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I do my own maintenance since I trust myself vs the dealer. Has anyone noticed the spark plug placement on the new twin can 2.5 engines. Wow, it reminds me of my old Hemi, to one that you had to pull the engine to change plugs. You the life of me I can't figure on how you would get a socket in there. They are within a few inches of the frame on both sides. I hope they are still not 60K change. That's 20 months for my wife.
 

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2017 2.5 Touring
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I think a 3/8" drive with a universal joint on it will get in there.
Otherwise, just replace the head with new plugs in it.
 

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2013 Outback Limited 2.5 EyeSight & 2010 Legacy Premium, 2010 OB Limited (traded)
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The plugs on the 2010-2012 EF were slightly above the frame making removal easier. The 2013 with the new FB places the plugs down alongside the frame. Still looks like there is plenty of room for removal. And to answer your question, Subaru still does spec the change interval at 60K. Hard to believe that my Lexus with the same plugs had a change interval of 120K and they looked like new when I changed them at 120k.
 

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Click and Clack make an interesting point on this. They suggest not waiting til 100k to change the plugs on any car since most have aluminum heads, and waiting that long can allow the plugs to almost fuse to the head, making removal an interesting day, with galled threads and cross threading. They suggest even removing them and putting the old ones back in with anti seize paste is a good idea at around 60k.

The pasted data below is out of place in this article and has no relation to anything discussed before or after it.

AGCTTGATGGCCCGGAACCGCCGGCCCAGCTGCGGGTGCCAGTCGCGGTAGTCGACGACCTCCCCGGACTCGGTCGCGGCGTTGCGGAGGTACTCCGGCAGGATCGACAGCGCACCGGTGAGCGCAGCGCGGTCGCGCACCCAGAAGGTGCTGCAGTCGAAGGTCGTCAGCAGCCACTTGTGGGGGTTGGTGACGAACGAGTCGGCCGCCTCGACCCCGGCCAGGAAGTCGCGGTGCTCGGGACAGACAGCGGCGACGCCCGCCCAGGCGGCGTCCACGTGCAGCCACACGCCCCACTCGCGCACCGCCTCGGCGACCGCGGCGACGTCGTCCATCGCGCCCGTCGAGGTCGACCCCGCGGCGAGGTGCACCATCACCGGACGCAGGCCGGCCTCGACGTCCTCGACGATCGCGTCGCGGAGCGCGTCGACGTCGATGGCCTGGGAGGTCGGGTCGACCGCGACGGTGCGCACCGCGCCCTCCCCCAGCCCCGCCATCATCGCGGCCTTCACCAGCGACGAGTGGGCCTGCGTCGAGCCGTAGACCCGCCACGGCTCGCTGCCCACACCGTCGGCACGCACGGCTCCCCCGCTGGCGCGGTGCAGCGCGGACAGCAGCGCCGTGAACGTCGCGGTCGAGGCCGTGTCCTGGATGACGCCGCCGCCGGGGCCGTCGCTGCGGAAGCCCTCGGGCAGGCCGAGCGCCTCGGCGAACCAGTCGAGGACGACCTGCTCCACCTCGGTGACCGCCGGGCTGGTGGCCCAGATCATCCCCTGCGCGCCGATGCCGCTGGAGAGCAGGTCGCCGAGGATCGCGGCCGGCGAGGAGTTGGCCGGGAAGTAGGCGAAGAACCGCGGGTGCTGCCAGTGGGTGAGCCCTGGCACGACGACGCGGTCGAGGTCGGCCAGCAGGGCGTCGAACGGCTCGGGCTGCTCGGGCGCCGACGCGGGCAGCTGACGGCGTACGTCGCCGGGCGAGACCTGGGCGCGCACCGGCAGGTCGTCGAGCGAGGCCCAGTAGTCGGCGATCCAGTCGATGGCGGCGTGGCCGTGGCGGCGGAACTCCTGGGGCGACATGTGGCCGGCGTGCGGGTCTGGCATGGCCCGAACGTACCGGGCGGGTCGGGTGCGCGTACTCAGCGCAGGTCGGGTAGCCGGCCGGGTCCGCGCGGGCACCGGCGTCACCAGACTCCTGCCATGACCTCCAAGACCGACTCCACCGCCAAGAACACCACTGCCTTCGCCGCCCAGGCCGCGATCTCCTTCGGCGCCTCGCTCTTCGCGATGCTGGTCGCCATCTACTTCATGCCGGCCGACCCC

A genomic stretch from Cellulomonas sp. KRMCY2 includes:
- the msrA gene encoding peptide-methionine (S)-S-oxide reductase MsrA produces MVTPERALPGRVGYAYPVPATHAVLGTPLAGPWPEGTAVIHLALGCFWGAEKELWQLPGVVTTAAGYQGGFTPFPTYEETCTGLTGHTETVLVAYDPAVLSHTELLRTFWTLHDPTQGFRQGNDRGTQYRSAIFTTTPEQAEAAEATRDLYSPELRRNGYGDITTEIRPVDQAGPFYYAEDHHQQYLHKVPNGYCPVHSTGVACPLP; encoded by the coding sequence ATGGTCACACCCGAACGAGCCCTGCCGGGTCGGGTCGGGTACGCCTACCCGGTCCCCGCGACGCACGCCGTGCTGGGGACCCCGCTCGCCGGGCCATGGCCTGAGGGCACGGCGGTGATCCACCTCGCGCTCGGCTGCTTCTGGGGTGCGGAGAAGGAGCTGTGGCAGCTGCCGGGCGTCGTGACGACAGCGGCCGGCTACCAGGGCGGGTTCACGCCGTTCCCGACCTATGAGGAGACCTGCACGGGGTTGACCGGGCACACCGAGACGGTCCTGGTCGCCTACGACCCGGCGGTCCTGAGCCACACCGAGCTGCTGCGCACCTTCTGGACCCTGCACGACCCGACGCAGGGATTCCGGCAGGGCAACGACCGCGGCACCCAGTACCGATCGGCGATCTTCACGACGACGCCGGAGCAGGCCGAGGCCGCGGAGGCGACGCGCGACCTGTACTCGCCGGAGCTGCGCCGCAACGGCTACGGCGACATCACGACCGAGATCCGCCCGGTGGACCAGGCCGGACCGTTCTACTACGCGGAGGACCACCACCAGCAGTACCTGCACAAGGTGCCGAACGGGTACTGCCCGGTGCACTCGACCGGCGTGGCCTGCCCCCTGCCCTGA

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2013 Outback 3.6L Limited with EyeSight
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60K replacement will keep most consumers happy with better performance and MPG.

In the end, maintenance never costs you as it pays for itself.
 

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2012 limited, white, no moonroof or nav
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Click and Clack make an interesting point on this. They suggest not waiting til 100k to change the plugs on any car since most have aluminum heads, and waiting that long can allow the plugs to almost fuse to the head, making removal an interesting day, with galled threads and cross threading. They suggest even removing them and putting the old ones back in with anti seize paste is a good idea at around 60k.
Yup. Steel plug threads in aluminum heads tends to make a permabond, by 100k miles. A 60k replacement for iridium plugs may not get all the life out of the plugs, but it does make it a better bet for avoiding damage when they are removed.
 

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I learned the rubber hose trick in auto shop class when I was a kid. You need a nice big extension on your plug socket. Loosen the plugs up until they are free. If the plug socket can't hold onto the plug, push in a piece of rubber tubing so it presses over the end of the plug... and remove. When putting the new plug in, use the rubber tube to insert the plug, and get the threads started... this way you don't have to worry about "hosing" your plugs - ba dum dum.
 
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